IBS Emotional Responses

Sufferers of IBS, generally develop a number of fears related to their condition.  Theses fears often relate to incidents that occurred in the past where they may have not been able to reach a bathroom in time.   This area of IBS is often neglected, as for most sufferers that outcome is locked away in the mind and to a degree unspeakable.

If this has happened to you, how did you deal with it ?  It is a very common occurrence for sufferers, but most of us will lock those memories up and throw away the key.   Sometimes we may analyse to try and understand what lead to a mishap, but rarely do sufferers spend to much time dwelling on such an unpleasant event.  Is that the right or wrong way to deal with it ?

Whilst it is easy to diminish failing to reach a bathroom in time, the cold reality is that such an event is traumatic, it is embarrassing, stressful and undignified.   Whilst we may not think about it, it is there in our memory, burned in.   Due to the nature of such an event the likelihood is that it is trivialised and ignored.  Most of us are bought up to be strong, and carry on no matter what the circumstances are, some will see it as weak to allow something like this to take a heavy personal toll.

Dealing with trauma

There is clearly no right or wrong way to deal with anything, as we are unique and react differently to life's challenges, however we certainly do recommend that you try and look at this differently.  We spend much of our lives locking away the many traumas that we confront, which has been shown time and time again to be the very worst thing we can do.   As human beings we need to confront the challenges we face, as Karl Jung said 'Man needs difficulties, they are necessary for health'.   Failing to deal with emotional traumas will allow those incidents to fester inside, and what is usually occurs is the manifestation of trauma in another activity.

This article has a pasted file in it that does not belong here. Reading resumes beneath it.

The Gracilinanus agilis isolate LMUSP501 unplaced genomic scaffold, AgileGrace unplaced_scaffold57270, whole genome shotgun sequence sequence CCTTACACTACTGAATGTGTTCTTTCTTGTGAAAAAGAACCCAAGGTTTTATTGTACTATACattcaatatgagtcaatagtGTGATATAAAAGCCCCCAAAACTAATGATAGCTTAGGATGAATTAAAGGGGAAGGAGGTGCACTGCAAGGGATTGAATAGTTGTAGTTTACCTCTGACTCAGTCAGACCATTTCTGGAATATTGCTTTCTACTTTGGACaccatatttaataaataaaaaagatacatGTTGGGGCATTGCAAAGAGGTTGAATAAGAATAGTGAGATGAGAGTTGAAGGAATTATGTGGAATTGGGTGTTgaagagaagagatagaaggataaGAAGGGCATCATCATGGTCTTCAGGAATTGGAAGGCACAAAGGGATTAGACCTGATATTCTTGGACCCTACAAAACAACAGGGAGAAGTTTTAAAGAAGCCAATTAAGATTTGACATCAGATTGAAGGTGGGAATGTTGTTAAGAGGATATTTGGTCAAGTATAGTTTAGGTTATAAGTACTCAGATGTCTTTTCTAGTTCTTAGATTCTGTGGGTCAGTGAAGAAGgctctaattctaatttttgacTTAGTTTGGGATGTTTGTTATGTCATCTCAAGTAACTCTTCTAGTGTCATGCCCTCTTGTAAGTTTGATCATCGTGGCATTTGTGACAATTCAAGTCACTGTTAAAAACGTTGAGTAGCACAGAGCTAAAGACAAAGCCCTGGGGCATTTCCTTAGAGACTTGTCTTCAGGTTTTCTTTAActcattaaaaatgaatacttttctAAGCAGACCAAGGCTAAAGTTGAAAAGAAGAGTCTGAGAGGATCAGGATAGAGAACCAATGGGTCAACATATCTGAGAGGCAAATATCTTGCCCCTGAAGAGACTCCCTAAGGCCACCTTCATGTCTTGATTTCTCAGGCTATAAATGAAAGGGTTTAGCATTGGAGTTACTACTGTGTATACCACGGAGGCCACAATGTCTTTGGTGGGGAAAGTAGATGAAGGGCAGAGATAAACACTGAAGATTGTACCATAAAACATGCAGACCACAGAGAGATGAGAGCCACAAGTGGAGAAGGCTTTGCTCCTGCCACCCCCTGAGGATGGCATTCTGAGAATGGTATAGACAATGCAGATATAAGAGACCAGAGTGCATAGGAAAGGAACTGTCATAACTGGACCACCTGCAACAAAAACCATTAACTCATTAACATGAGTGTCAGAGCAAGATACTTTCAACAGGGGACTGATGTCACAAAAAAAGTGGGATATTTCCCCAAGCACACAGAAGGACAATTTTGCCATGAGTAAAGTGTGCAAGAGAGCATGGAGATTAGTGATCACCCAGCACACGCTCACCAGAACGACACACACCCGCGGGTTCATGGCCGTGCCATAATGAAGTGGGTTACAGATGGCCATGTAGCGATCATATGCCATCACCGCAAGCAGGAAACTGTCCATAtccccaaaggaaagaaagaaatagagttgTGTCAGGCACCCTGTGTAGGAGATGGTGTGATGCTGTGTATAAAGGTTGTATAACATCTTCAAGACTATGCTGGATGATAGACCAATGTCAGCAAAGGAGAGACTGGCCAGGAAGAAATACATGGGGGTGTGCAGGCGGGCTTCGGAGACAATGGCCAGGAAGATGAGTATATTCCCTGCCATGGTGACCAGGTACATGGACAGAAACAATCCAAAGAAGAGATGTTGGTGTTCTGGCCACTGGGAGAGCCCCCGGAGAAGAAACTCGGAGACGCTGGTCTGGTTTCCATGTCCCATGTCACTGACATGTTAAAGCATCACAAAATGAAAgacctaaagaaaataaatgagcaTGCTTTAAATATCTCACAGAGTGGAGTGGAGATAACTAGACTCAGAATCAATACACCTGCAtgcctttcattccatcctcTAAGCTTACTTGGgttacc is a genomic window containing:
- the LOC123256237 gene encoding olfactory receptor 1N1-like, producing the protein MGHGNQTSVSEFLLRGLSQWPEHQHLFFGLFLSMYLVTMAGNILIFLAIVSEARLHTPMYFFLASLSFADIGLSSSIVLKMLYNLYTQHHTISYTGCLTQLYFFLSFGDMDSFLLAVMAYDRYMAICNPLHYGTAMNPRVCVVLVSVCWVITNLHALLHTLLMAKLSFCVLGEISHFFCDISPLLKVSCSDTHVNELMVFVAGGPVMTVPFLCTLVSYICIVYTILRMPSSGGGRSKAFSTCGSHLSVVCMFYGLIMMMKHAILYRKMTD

If you have people you can talk to that is great.  There are many IBS support groups available and they will clearly be able to empathise with your predicament.  Whatever method you find comfortable to confront this, we recommend you take.

If misfortune happens and you do fail to make it to the bathroom use it as a spark.  It can be the motivation you may need to make the changes that improve the quality of your life.  It may be the start of you understanding your body better,  try and turn a traumatic event into a positive catalyst rather than allowing it to eat you up inside and to increase your sense of anxiety.  This is not easy, however is anything worthwhile ever easy.

“Anything that’s human is mentionable, and anything that is mentionable can be more manageable. When we can talk about our feelings, they become less overwhelming, less upsetting, and less scary. The people we trust with that important talk can help us know that we are not alone.”

― Fred Rogers

“There are wounds that never show on the body that are deeper and more hurtful than anything that bleeds.”

― Laurell K. Hamilton, Mistral's Kiss


Trauma Trauma